a wafer guide selectively positionable for immersion and displacement relative to the wafer cleaning solution and including a body to support at least one wafer, a supporter formed on the body and having a plurality of grooves to support the at least one wafer at its periphery, and a discharge structure to carry away residual wafer cleaning solution when remaining at the grooves subsequent to the wafer guide being displaced relative to the wafer cleaning solution.
8. The semiconductor wafer drying apparatus according to claim 7, further comprising a discharging pipe to selectively displace the wafer guide relative to the wafer cleaning solution, the discharge pipe being installed at a lower end of the cleaning bath to discharge the wafer cleaning solution from the cleaning bath and to thereby displace the wafer guide relative to the wafer cleaning solution.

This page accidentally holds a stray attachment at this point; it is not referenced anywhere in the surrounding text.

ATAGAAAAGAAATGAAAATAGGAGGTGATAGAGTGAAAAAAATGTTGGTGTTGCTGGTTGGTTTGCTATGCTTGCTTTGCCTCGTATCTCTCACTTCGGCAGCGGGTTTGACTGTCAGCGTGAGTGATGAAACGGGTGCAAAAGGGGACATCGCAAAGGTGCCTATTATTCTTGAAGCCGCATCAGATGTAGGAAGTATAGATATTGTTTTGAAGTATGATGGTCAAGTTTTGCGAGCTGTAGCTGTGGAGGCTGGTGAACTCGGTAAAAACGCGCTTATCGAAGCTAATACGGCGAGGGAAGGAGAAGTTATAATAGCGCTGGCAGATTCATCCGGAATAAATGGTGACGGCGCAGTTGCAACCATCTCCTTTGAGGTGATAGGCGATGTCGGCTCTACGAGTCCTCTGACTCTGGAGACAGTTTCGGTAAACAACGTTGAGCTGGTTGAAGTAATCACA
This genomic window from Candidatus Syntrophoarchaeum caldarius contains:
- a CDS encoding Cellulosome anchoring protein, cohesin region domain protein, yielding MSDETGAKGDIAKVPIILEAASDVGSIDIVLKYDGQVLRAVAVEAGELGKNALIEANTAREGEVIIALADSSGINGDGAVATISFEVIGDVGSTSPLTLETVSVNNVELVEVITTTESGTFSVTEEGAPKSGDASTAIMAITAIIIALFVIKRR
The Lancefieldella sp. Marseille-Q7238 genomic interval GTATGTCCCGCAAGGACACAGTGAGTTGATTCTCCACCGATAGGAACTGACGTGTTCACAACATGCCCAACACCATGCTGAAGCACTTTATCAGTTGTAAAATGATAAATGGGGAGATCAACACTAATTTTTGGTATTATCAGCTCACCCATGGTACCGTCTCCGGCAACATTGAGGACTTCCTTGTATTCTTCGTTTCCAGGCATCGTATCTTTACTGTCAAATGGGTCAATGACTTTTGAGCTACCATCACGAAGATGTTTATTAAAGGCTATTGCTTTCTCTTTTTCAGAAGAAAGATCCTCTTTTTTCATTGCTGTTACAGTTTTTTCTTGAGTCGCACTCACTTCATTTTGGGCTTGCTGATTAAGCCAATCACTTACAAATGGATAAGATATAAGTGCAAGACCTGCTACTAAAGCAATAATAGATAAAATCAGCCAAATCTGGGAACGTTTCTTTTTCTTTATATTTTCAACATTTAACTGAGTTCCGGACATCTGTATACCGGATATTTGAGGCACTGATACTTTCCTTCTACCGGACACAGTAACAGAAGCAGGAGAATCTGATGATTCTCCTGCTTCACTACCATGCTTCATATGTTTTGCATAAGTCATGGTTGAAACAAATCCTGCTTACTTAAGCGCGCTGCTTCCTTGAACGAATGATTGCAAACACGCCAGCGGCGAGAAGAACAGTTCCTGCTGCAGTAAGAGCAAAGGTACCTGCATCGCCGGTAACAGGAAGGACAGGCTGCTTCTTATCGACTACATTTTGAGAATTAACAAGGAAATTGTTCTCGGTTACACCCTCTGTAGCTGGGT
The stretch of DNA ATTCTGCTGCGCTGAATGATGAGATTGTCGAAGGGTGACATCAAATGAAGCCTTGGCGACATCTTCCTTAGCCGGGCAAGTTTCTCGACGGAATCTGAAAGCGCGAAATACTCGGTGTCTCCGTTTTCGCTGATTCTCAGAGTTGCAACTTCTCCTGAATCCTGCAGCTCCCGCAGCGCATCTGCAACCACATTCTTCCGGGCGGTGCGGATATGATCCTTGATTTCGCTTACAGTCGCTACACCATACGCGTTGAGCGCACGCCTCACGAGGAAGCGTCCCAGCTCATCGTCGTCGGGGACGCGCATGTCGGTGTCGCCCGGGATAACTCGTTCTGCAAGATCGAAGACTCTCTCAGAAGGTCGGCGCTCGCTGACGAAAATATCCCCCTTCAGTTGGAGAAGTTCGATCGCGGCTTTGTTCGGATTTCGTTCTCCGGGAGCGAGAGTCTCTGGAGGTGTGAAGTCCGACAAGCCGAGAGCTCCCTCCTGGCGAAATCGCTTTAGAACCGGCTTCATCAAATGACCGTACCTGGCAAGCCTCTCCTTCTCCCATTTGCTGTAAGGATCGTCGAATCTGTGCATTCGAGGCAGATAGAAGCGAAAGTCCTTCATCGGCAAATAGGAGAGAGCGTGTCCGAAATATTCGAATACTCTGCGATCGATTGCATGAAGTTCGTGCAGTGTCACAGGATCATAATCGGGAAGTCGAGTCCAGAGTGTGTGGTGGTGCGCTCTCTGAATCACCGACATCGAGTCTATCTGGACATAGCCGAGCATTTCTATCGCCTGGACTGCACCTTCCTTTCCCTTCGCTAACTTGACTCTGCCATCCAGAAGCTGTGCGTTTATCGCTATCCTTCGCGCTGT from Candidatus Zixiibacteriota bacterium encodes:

9. The semiconductor wafer drying apparatus according to claim 7, further comprising a guide lifter connectable to the wafer guide to selectively move the wafer guide relative to the wafer cleaning solution when held in the cleaning bath and to thereby selectively immerse and displace the wafer guide relative to the wafer cleaning solution.
10. The semiconductor wafer drying apparatus according to claim 7, wherein the discharging hole widens along a wafer cleaning solution discharging direction.
11. The semiconductor wafer drying apparatus according to claim 7, wherein the discharging hole is connectable to a drain tube and a pump to forcibly draw the wafer cleaning solution from the groove.
12. The semiconductor wafer drying apparatus according to claim 7, wherein at least one of the plurality of grooves slopes inward along a wafer cleaning solution discharge direction.